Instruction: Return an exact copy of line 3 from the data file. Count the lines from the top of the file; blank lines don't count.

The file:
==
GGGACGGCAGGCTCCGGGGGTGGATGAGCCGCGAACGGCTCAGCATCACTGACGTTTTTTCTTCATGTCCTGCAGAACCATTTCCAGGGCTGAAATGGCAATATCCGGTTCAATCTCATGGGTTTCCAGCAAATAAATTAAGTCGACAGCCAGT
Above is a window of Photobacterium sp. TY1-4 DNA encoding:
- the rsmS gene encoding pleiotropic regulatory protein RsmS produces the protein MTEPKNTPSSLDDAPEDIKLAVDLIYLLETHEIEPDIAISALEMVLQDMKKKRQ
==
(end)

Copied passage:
- the rsmS gene encoding pleiotropic regulatory protein RsmS produces the protein MTEPKNTPSSLDDAPEDIKLAVDLIYLLETHEIEPDIAISALEMVLQDMKKKRQ